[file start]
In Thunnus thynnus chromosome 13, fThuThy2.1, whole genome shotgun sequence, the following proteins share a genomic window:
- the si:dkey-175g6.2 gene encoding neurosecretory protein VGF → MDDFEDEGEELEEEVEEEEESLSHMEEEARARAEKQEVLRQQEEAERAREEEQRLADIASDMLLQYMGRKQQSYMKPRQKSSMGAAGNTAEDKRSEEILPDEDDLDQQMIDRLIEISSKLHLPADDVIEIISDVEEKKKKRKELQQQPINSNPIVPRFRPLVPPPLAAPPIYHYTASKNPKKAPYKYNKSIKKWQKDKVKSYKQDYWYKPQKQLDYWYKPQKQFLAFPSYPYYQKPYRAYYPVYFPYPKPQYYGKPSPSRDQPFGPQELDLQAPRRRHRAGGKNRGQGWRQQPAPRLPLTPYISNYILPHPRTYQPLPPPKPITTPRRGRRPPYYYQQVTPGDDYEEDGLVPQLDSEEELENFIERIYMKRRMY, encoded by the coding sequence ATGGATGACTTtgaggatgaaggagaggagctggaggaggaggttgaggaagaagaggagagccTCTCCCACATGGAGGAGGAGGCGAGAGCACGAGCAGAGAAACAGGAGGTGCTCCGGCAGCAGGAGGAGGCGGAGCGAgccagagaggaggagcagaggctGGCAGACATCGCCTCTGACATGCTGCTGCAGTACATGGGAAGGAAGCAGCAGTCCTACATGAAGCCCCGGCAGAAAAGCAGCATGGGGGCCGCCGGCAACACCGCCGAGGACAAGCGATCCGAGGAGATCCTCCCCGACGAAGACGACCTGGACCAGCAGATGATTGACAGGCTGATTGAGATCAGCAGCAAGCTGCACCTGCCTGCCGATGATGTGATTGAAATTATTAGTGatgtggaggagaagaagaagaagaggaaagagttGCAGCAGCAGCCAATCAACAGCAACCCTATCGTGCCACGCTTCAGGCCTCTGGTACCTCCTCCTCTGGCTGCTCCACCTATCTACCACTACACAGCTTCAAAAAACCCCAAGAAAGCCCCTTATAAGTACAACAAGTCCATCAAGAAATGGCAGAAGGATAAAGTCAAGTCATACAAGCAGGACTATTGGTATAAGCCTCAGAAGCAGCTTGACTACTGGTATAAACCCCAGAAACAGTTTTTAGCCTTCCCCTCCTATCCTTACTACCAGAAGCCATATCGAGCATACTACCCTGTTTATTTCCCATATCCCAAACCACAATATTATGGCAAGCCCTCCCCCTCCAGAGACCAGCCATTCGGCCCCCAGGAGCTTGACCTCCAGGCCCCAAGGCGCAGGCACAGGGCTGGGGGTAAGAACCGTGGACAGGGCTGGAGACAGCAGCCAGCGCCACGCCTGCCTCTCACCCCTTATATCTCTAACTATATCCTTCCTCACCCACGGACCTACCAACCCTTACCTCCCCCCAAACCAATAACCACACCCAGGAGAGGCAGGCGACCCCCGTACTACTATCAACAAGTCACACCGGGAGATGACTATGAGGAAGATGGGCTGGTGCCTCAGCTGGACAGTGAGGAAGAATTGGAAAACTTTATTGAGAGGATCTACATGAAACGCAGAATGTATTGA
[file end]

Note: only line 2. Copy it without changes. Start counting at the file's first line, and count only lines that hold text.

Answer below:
- the si:dkey-175g6.2 gene encoding neurosecretory protein VGF → MDDFEDEGEELEEEVEEEEESLSHMEEEARARAEKQEVLRQQEEAERAREEEQRLADIASDMLLQYMGRKQQSYMKPRQKSSMGAAGNTAEDKRSEEILPDEDDLDQQMIDRLIEISSKLHLPADDVIEIISDVEEKKKKRKELQQQPINSNPIVPRFRPLVPPPLAAPPIYHYTASKNPKKAPYKYNKSIKKWQKDKVKSYKQDYWYKPQKQLDYWYKPQKQFLAFPSYPYYQKPYRAYYPVYFPYPKPQYYGKPSPSRDQPFGPQELDLQAPRRRHRAGGKNRGQGWRQQPAPRLPLTPYISNYILPHPRTYQPLPPPKPITTPRRGRRPPYYYQQVTPGDDYEEDGLVPQLDSEEELENFIERIYMKRRMY, encoded by the coding sequence ATGGATGACTTtgaggatgaaggagaggagctggaggaggaggttgaggaagaagaggagagccTCTCCCACATGGAGGAGGAGGCGAGAGCACGAGCAGAGAAACAGGAGGTGCTCCGGCAGCAGGAGGAGGCGGAGCGAgccagagaggaggagcagaggctGGCAGACATCGCCTCTGACATGCTGCTGCAGTACATGGGAAGGAAGCAGCAGTCCTACATGAAGCCCCGGCAGAAAAGCAGCATGGGGGCCGCCGGCAACACCGCCGAGGACAAGCGATCCGAGGAGATCCTCCCCGACGAAGACGACCTGGACCAGCAGATGATTGACAGGCTGATTGAGATCAGCAGCAAGCTGCACCTGCCTGCCGATGATGTGATTGAAATTATTAGTGatgtggaggagaagaagaagaagaggaaagagttGCAGCAGCAGCCAATCAACAGCAACCCTATCGTGCCACGCTTCAGGCCTCTGGTACCTCCTCCTCTGGCTGCTCCACCTATCTACCACTACACAGCTTCAAAAAACCCCAAGAAAGCCCCTTATAAGTACAACAAGTCCATCAAGAAATGGCAGAAGGATAAAGTCAAGTCATACAAGCAGGACTATTGGTATAAGCCTCAGAAGCAGCTTGACTACTGGTATAAACCCCAGAAACAGTTTTTAGCCTTCCCCTCCTATCCTTACTACCAGAAGCCATATCGAGCATACTACCCTGTTTATTTCCCATATCCCAAACCACAATATTATGGCAAGCCCTCCCCCTCCAGAGACCAGCCATTCGGCCCCCAGGAGCTTGACCTCCAGGCCCCAAGGCGCAGGCACAGGGCTGGGGGTAAGAACCGTGGACAGGGCTGGAGACAGCAGCCAGCGCCACGCCTGCCTCTCACCCCTTATATCTCTAACTATATCCTTCCTCACCCACGGACCTACCAACCCTTACCTCCCCCCAAACCAATAACCACACCCAGGAGAGGCAGGCGACCCCCGTACTACTATCAACAAGTCACACCGGGAGATGACTATGAGGAAGATGGGCTGGTGCCTCAGCTGGACAGTGAGGAAGAATTGGAAAACTTTATTGAGAGGATCTACATGAAACGCAGAATGTATTGA